Compiling the Enterprise Library

Because the Enterprise Library ships with source code, you must compile it to use it. The compilation can be started automatically during installation. All assemblies and tools are placed in the C:Program FilesMicrosoft Enterprise Libraryin directory. From this directory, you can reference any assembly you need in your project. The Enterprise Library provides two ways to compile the assemblies after installation: a batch file and a Visual Studio .NET 2003 solution. If you want to build it with batch files, you have three options:

  • BuildLibrary.bat: compiles the whole Enterprise Library with all needed tools
  • CopyAssemblies.bat: copies the newly compiled assemblies in the bin directory
  • InstallServices.bat: installs Windows Services, which the Logging and Instrumentation Building Block needs

The other option, a Visual Studio .NET 2003 solution, provides the build configurations described in Table 2.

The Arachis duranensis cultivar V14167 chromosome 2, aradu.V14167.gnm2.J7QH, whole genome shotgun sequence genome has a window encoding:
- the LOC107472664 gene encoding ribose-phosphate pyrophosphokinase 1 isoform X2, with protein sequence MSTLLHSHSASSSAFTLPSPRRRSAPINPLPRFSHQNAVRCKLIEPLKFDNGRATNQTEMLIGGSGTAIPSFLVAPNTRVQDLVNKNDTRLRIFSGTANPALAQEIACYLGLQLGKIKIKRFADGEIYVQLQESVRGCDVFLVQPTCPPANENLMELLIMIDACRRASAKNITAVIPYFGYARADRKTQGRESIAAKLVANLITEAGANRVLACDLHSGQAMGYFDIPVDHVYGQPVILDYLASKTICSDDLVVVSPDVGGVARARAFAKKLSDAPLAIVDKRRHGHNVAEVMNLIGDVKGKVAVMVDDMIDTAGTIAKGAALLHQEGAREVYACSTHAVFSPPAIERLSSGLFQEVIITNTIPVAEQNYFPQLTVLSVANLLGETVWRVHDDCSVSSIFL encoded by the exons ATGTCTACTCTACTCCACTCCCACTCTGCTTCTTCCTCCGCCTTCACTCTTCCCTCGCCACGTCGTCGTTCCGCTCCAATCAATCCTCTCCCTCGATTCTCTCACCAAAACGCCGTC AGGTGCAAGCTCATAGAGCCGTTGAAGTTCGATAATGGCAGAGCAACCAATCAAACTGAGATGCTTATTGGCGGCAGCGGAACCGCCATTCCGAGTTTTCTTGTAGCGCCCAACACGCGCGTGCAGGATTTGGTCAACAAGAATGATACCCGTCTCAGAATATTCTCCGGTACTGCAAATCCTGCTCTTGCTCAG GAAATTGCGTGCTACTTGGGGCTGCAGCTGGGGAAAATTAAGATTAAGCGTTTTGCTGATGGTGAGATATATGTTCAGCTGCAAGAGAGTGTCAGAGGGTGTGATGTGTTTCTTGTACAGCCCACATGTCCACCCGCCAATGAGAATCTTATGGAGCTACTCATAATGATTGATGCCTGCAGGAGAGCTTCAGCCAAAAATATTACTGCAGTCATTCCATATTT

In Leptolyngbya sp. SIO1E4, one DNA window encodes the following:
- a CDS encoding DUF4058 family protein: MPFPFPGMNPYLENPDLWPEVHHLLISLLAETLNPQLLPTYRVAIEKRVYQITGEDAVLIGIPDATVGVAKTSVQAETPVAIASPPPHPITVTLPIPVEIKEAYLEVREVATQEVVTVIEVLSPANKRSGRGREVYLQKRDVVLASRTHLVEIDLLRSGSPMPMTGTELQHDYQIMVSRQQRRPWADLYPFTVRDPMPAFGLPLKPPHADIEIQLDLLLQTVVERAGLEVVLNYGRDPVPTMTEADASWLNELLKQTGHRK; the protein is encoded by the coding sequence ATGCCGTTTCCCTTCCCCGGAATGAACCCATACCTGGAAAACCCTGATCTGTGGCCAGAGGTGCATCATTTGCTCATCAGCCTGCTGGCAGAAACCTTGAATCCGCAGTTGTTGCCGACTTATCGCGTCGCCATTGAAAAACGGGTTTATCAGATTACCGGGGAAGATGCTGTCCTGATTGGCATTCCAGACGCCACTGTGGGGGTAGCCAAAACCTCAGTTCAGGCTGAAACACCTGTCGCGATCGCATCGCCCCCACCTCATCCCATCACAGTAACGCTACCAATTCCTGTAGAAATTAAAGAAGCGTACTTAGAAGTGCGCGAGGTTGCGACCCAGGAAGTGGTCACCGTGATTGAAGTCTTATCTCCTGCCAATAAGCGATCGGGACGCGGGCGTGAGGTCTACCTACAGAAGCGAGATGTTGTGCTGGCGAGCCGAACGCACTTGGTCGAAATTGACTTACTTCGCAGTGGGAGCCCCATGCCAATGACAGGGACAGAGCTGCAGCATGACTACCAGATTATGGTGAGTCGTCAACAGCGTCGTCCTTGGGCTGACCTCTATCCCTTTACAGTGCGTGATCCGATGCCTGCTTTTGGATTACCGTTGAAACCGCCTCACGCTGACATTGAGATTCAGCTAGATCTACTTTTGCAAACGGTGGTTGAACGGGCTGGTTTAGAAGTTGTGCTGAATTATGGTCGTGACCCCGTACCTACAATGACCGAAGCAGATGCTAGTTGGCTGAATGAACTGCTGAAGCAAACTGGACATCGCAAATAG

Build Configuration Description
Debug The standard debug build configuration (Unit tests are not compiled.)
DebugUnitTests Compiles the most important unit tests with debug symbols that can help you during debugging
DebugLongRunningTests Compiles all available unit tests
Release The standard release configuration (Unit tests are not compiled.)
ReleaseUnitTests Compiles the most important unit tests as an optimized release version
ReleaseFinal Interprets each warning as an error
Table 2. Build Configurations for Visual Studio .NET 2003 Solution

All assemblies created through the build process are unsigned. Therefore, they don’t have strong names. So you can’t place them into the Global Assembly Cache (GAC) for common sharing purposes. If you want to do this, you must sign them with your own provided key.

Integrated, Configurable, and Extensible

Each application block within the Enterprise Library is very well integrated with the others, enabling you to combine them in a very efficient way. You also can extend the Enterprise Library with your own providers or implement your own application block, which you can seamlessly integrate into the Enterprise Library as well.